Long overdue thank you

Over the course of 10 short weeks, through a combination of personal “ask” letters, generously donated auction items, Rotary, DAR and BGC presentations, a Taco Tuesday event on the slopes in Colorado, and endless support from friends and family, I raised an astounding $27,000 for the Leukemia & Lymphoma Society as part of their Man & Woman of the Year campaign. On May 17th, in a formal “Great Gatsby” themed affair, the winners for the San Diego/Hawaii Chapter were announced. While not one of them, I couldn’t be more thankful and proud.

As we all know and heard there that night, cancer affects everyone, either directly or indirectly. It’s nothing anyone deserves, but changes the lives of those diagnosed and the people around them forever.

What the group of individuals campaigning for MWOY did over the course of 10 weeks is incredible, but what I want everyone to remember is that it didn’t end with the Grand Finale Gala.

Since finishing treatment 4 years ago I have learned that there’s something special about waking up and doing what you can, while you can.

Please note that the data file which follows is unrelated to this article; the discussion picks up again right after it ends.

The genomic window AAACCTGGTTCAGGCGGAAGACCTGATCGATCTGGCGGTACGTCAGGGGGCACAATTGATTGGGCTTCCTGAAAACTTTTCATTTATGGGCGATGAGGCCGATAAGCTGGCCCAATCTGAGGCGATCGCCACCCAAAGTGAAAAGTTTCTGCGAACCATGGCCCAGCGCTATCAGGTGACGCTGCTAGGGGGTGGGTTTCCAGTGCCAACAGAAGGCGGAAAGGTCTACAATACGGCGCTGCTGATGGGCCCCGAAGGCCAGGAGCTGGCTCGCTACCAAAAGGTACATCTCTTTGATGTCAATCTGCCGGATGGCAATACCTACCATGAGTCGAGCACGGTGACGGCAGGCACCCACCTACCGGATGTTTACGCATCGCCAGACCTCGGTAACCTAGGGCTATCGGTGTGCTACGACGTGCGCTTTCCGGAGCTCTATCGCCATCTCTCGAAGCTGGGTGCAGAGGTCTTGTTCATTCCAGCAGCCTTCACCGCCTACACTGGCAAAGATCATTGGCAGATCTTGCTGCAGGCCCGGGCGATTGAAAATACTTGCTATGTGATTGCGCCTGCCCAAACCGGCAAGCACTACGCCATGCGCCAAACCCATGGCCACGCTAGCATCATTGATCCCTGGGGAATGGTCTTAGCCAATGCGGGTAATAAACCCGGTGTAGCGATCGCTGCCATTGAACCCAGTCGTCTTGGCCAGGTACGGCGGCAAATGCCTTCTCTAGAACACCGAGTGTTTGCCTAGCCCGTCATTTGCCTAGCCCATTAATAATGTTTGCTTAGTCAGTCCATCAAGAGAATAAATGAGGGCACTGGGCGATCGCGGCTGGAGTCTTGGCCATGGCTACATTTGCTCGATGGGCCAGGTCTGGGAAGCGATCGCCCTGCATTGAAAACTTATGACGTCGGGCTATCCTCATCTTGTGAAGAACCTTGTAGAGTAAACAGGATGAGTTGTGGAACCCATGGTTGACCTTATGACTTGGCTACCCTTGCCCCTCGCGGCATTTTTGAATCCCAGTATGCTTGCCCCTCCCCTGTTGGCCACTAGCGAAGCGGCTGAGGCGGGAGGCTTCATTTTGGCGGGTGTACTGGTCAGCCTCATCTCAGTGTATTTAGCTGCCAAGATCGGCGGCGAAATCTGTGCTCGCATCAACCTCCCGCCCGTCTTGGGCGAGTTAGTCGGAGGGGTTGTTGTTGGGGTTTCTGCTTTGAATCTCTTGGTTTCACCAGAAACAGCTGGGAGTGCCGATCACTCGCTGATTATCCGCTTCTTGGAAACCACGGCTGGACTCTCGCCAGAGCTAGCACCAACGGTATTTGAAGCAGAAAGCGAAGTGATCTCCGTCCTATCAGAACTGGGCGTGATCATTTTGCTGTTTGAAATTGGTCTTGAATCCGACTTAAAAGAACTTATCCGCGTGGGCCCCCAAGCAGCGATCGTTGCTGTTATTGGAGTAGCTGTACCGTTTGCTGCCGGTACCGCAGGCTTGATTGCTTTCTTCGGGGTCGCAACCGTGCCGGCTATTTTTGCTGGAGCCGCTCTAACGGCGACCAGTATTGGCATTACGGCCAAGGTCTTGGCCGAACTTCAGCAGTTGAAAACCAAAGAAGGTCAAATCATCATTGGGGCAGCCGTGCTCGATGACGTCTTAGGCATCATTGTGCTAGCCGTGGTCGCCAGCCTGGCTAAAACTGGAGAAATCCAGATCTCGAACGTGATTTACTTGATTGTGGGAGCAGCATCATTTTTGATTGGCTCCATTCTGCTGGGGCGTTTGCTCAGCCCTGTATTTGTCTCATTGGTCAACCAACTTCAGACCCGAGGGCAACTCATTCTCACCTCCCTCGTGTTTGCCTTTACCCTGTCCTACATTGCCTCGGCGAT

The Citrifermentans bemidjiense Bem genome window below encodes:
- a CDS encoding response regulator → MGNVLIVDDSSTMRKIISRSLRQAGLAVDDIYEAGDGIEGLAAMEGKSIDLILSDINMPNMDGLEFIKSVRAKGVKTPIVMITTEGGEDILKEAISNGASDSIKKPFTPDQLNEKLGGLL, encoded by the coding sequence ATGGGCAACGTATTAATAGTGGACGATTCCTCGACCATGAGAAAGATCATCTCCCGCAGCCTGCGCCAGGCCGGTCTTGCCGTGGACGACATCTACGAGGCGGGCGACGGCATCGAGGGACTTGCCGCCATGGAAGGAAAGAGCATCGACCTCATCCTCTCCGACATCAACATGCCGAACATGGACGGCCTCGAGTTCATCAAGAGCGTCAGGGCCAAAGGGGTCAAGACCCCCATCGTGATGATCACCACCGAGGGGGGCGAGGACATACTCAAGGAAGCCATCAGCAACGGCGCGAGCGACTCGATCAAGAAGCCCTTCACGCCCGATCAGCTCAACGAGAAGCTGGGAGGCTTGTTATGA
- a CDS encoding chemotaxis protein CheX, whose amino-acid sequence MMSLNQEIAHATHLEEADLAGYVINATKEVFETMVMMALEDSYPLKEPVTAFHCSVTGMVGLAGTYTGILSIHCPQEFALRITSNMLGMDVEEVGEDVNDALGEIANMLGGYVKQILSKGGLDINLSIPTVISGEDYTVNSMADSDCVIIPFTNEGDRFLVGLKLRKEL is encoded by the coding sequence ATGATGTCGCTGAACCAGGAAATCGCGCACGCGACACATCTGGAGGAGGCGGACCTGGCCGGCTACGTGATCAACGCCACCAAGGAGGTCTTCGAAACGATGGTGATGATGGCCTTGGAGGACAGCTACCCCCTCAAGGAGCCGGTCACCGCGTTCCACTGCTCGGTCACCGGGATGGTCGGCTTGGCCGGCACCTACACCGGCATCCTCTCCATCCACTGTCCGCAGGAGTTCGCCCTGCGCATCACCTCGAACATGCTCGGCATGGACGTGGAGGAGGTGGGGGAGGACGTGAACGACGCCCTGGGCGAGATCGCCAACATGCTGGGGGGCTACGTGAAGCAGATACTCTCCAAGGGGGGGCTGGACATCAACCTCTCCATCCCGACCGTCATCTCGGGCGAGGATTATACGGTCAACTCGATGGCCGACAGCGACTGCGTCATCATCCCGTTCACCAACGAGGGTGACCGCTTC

My English Channel swim may be done, and the LLS campaign may be over, but I’m not done fighting.

Thank you, from the bottom of my heart for coming together to support the Leukemia & Lymphoma Society in the fight against blood cancer.

Surrounded by dear friends: Clay, Juliana and Sue.

Surrounded by dear friends: Clay, Juliana and Sue.

Vote for the Leukemia & Lymphoma Society Woman of the Year

PrintBeginning on March 4th, nominated candidates have 10 weeks to raise as much money as possible to promote research, find cures, and give support to patients with blood cancer. The candidate who raises the most money “wins.” The competition then ends on May 17th with a Grand Finale Gala at the Hilton Torrey Pines.